Another general election, and another missed opportunity to tackle the glaringly obvious crisis in social care. The Conservative manifesto due to be published this weekend will tread water, even though everyone knows the system is drowning – and compounding the problems in the NHS.
Boris Johnson will promise an extra £1bn a year for social care and to seek a long-term, cross-party consensus so that the issue is no longer a political football. He will pledge real reform after the election, based on the principle that no-one should have to sell their home to fund their care bills.
By trailing this three-point plan before the manifesto launch, the Tories hope to avoid questions about why they are doing so little about a crisis that Johnson promised to “fix” on his first day as prime minister in July.
I'm told there was a debate at the highest level of government about going much further in the manifesto. A radical policy did feature in an early draft, similar to Labour’s plan for a national care service working in partnership with the NHS. That would have been a genuinely big, and welcome, idea.
But the Tory manifesto has been stripped of anything that could unravel and distract from Johnson’s “get Brexit done” message. Across the board, it will be at the cautious end of the spectrum. Team Boris is desperate to avoid a repeat of Theresa May’s 2017 campaign, derailed by a manifesto proposing social care reforms dubbed a “dementia tax”. May backed down, making it worse by denying a U-turn. The disaster is still fresh in Tory minds. Another reason for caution was Sajid Javid’s drive to limit Johnson’s ambitions to splash the cash on public services. The chancellor argued that the Tories must preserve a dividing line on fiscal responsibility with Labour.
For now at least, Johnson is prolonging the paralysis that since 1998 has seen 12 green papers, white papers, other consultation exercises and five independent reviews on social care, but no real reform. The 2017 Tory manifesto promised yet another green paper. Various drafts gather dust on Whitehall shelves, to the frustration of civil servants. “Everyone knows what the issues are,” one Whitehall source told me. “Calling for consensus will just mean another delay. Somebody just has to get on with it.”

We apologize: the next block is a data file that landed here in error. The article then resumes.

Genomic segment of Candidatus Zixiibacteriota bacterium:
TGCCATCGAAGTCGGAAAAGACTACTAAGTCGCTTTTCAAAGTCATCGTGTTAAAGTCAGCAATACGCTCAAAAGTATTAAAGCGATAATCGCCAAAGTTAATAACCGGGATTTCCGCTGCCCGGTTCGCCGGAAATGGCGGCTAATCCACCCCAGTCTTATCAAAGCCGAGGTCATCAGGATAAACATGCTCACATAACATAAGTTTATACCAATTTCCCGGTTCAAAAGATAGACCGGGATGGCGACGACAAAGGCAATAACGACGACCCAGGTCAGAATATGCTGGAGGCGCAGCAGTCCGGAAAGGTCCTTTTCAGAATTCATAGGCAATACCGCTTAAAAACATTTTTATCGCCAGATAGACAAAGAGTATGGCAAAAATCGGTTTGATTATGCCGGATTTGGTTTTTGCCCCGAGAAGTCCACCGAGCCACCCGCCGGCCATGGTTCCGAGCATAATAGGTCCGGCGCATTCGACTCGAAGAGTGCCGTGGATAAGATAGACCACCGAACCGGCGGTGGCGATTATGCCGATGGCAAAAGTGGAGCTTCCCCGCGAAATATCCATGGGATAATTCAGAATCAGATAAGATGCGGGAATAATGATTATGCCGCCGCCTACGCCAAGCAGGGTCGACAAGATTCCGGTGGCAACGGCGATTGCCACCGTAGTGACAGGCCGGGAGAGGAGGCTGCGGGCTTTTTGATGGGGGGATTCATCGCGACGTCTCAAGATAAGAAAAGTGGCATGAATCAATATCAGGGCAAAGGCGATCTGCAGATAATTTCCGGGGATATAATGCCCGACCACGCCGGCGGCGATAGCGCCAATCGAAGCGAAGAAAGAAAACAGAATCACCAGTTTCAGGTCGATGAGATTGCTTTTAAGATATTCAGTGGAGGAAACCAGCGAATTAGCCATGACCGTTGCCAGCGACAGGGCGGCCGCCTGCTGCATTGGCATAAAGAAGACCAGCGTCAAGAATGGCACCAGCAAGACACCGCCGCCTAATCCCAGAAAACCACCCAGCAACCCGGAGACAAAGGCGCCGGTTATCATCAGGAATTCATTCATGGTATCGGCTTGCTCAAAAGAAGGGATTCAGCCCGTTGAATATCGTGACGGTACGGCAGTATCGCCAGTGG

At Labour’s manifesto launch today, Jeremy Corbyn side-stepped a question about a cross-party consensus. Labour, too, has had its fingers burnt: at the 2010 election, Andy Burnham, the then health secretary, saw his sensible proposals for a levy on people’s estates when they die denounced as a “death tax” by the Tories. Labour’s revenge was sweet in 2017, but it meant the inertia continued.
Professionals working in accident and emergency departments warned that last week’s worrying statistics on missed targets were due in part to the pressures caused by the creaking social care system. One in five emergency admissions to hospital is for an existing condition that primary, community or social care could manage.
Since 2010, the government has cut funding for English councils by 49 per cent. Local authority spending on adult social care rose to £16.1bn a year – 2 per cent when inflation is taken into account.
Although demographic change increased the pressures, the number of adults receiving state-funded care fell by 28 per cent to 1.3 million in the five years to 2012-13. Age UK estimates that between the 2017 and this year’s elections, 74,000 older people have died or will die while waiting for care. The number needing publicly funded care could increase by 300,000 – or 69 per cent – by 2035.
Labour’s manifesto promises free personal care for the over-65s at a cost of about £6bn. This is less comprehensive than it sounds as it would not cover accommodation costs in residential care. The Lib Dems would pump £7bn into health and social care from a 1p rise in income tax rates and create a “joined-up system.”
Crucially, when the Tories discussed including a national care service in their manifesto, it would have been funded through general taxation. Previously, the government was moving towards an insurance-based system under which people over 40 could have contributed to their future care costs.
Matt Hancock, the health and social care secretary, insisted the value of people’s homes should no longer count towards the assets threshold (currently £23,250), below which they get financial help, so they would pass on more to their families when they die. But Philip Hammond, the then chancellor, argued that property should still be included, to keep down the cost. Now that the Tories are relaxing the purse strings, there is no excuse to keep social care in the "too difficult" box.
While the outcome of the cabinet debate over the Tory manifesto was disappointing, its extent does offer a ray of hope that Johnson would finally grasp the social care nettle if he remains in power. The next government cannot afford not to.